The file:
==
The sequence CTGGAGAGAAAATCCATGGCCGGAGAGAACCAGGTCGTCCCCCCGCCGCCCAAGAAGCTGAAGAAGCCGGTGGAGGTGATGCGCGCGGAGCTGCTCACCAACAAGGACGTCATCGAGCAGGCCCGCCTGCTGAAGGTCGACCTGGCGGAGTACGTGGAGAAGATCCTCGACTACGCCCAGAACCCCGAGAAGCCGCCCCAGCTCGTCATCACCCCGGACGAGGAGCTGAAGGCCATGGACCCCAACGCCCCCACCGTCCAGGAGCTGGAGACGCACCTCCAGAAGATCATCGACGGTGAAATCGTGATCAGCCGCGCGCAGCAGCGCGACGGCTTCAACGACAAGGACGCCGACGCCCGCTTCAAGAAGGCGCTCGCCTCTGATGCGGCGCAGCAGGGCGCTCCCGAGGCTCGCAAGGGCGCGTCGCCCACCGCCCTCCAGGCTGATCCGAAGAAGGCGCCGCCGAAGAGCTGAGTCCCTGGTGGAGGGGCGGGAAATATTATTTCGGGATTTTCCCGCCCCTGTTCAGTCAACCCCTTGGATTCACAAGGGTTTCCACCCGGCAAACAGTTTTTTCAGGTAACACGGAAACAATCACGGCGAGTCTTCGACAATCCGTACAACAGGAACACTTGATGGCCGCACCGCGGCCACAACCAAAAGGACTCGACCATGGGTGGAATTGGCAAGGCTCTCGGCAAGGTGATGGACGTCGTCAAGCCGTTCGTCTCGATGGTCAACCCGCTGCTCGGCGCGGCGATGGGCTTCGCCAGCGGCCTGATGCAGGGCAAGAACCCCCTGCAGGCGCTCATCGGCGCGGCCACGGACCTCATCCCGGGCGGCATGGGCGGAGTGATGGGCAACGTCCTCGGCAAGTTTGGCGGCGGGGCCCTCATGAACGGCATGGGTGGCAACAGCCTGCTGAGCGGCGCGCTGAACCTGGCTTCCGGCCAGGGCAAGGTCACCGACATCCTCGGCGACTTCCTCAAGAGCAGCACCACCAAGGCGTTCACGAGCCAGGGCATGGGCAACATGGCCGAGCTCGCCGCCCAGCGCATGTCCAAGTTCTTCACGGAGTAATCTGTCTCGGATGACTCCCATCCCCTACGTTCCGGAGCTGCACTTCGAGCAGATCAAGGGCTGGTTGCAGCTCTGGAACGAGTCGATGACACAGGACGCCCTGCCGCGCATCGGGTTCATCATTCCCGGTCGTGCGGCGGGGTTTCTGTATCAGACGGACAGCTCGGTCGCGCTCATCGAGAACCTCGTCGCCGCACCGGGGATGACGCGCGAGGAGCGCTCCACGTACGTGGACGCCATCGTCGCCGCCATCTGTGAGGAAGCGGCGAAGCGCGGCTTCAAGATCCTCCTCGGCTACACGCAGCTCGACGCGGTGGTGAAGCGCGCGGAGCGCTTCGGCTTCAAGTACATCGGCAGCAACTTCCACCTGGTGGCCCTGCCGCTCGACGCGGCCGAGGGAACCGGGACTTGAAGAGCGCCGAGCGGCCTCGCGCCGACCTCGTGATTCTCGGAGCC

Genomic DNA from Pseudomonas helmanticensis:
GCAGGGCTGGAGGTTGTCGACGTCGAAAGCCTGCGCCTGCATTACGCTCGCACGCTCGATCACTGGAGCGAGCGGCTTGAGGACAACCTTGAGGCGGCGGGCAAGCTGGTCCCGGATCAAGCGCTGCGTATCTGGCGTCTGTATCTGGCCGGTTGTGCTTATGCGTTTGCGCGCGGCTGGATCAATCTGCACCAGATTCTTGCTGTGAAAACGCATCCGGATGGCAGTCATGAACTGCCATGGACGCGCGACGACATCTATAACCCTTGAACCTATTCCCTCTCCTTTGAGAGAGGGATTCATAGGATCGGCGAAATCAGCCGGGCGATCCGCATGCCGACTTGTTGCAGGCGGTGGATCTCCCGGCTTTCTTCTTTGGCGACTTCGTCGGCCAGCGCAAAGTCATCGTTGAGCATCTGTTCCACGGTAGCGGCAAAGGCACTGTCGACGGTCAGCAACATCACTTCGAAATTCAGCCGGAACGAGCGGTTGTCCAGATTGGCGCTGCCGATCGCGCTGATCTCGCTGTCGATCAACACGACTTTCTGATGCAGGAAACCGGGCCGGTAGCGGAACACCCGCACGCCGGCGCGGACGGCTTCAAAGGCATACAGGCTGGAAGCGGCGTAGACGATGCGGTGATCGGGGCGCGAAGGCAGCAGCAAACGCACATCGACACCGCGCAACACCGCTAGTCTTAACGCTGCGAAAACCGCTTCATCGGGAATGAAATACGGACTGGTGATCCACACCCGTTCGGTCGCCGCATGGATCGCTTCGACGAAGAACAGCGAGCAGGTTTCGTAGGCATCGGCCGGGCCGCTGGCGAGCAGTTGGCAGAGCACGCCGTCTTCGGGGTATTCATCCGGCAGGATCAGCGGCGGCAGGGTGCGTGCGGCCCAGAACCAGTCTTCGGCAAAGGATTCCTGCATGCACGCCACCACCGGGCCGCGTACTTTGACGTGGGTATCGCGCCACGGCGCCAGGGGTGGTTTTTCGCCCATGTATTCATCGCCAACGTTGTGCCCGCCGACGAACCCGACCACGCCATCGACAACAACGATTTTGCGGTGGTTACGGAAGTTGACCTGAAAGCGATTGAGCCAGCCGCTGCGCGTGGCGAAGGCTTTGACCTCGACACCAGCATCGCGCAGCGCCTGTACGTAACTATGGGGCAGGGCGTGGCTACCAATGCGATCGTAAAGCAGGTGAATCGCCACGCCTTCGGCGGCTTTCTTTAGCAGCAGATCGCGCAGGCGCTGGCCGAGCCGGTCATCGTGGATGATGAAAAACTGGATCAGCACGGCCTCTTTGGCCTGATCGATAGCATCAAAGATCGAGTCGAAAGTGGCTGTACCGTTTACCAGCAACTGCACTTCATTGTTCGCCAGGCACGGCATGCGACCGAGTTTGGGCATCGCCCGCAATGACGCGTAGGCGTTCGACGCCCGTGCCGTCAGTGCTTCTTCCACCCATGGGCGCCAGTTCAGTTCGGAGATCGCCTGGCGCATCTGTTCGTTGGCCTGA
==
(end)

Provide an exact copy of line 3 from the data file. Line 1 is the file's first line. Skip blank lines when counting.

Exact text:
GCAGGGCTGGAGGTTGTCGACGTCGAAAGCCTGCGCCTGCATTACGCTCGCACGCTCGATCACTGGAGCGAGCGGCTTGAGGACAACCTTGAGGCGGCGGGCAAGCTGGTCCCGGATCAAGCGCTGCGTATCTGGCGTCTGTATCTGGCCGGTTGTGCTTATGCGTTTGCGCGCGGCTGGATCAATCTGCACCAGATTCTTGCTGTGAAAACGCATCCGGATGGCAGTCATGAACTGCCATGGACGCGCGACGACATCTATAACCCTTGAACCTATTCCCTCTCCTTTGAGAGAGGGATTCATAGGATCGGCGAAATCAGCCGGGCGATCCGCATGCCGACTTGTTGCAGGCGGTGGATCTCCCGGCTTTCTTCTTTGGCGACTTCGTCGGCCAGCGCAAAGTCATCGTTGAGCATCTGTTCCACGGTAGCGGCAAAGGCACTGTCGACGGTCAGCAACATCACTTCGAAATTCAGCCGGAACGAGCGGTTGTCCAGATTGGCGCTGCCGATCGCGCTGATCTCGCTGTCGATCAACACGACTTTCTGATGCAGGAAACCGGGCCGGTAGCGGAACACCCGCACGCCGGCGCGGACGGCTTCAAAGGCATACAGGCTGGAAGCGGCGTAGACGATGCGGTGATCGGGGCGCGAAGGCAGCAGCAAACGCACATCGACACCGCGCAACACCGCTAGTCTTAACGCTGCGAAAACCGCTTCATCGGGAATGAAATACGGACTGGTGATCCACACCCGTTCGGTCGCCGCATGGATCGCTTCGACGAAGAACAGCGAGCAGGTTTCGTAGGCATCGGCCGGGCCGCTGGCGAGCAGTTGGCAGAGCACGCCGTCTTCGGGGTATTCATCCGGCAGGATCAGCGGCGGCAGGGTGCGTGCGGCCCAGAACCAGTCTTCGGCAAAGGATTCCTGCATGCACGCCACCACCGGGCCGCGTACTTTGACGTGGGTATCGCGCCACGGCGCCAGGGGTGGTTTTTCGCCCATGTATTCATCGCCAACGTTGTGCCCGCCGACGAACCCGACCACGCCATCGACAACAACGATTTTGCGGTGGTTACGGAAGTTGACCTGAAAGCGATTGAGCCAGCCGCTGCGCGTGGCGAAGGCTTTGACCTCGACACCAGCATCGCGCAGCGCCTGTACGTAACTATGGGGCAGGGCGTGGCTACCAATGCGATCGTAAAGCAGGTGAATCGCCACGCCTTCGGCGGCTTTCTTTAGCAGCAGATCGCGCAGGCGCTGGCCGAGCCGGTCATCGTGGATGATGAAAAACTGGATCAGCACGGCCTCTTTGGCCTGATCGATAGCATCAAAGATCGAGTCGAAAGTGGCTGTACCGTTTACCAGCAACTGCACTTCATTGTTCGCCAGGCACGGCATGCGACCGAGTTTGGGCATCGCCCGCAATGACGCGTAGGCGTTCGACGCCCGTGCCGTCAGTGCTTCTTCCACCCATGGGCGCCAGTTCAGTTCGGAGATCGCCTGGCGCATCTGTTCGTTGGCCTGA